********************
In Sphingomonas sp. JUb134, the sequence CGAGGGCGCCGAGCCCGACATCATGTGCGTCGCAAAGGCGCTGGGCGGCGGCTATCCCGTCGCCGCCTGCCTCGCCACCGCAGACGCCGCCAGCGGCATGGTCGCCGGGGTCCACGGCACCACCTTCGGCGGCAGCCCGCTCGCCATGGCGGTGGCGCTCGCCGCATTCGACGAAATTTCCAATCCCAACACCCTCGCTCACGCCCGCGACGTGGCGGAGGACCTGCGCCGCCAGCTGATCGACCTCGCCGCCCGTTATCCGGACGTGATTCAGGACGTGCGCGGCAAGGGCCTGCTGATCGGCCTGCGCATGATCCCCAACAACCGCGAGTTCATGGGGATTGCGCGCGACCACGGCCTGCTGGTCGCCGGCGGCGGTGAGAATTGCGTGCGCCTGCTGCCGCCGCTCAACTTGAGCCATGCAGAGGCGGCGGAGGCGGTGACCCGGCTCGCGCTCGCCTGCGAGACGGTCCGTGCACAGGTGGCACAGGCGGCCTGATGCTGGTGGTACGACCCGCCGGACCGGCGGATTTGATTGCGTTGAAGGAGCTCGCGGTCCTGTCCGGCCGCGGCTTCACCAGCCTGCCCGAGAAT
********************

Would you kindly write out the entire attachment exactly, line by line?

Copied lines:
In Sphingomonas sp. JUb134, the sequence CGAGGGCGCCGAGCCCGACATCATGTGCGTCGCAAAGGCGCTGGGCGGCGGCTATCCCGTCGCCGCCTGCCTCGCCACCGCAGACGCCGCCAGCGGCATGGTCGCCGGGGTCCACGGCACCACCTTCGGCGGCAGCCCGCTCGCCATGGCGGTGGCGCTCGCCGCATTCGACGAAATTTCCAATCCCAACACCCTCGCTCACGCCCGCGACGTGGCGGAGGACCTGCGCCGCCAGCTGATCGACCTCGCCGCCCGTTATCCGGACGTGATTCAGGACGTGCGCGGCAAGGGCCTGCTGATCGGCCTGCGCATGATCCCCAACAACCGCGAGTTCATGGGGATTGCGCGCGACCACGGCCTGCTGGTCGCCGGCGGCGGTGAGAATTGCGTGCGCCTGCTGCCGCCGCTCAACTTGAGCCATGCAGAGGCGGCGGAGGCGGTGACCCGGCTCGCGCTCGCCTGCGAGACGGTCCGTGCACAGGTGGCACAGGCGGCCTGATGCTGGTGGTACGACCCGCCGGACCGGCGGATTTGATTGCGTTGAAGGAGCTCGCGGTCCTGTCCGGCCGCGGCTTCACCAGCCTGCCCGAGAAT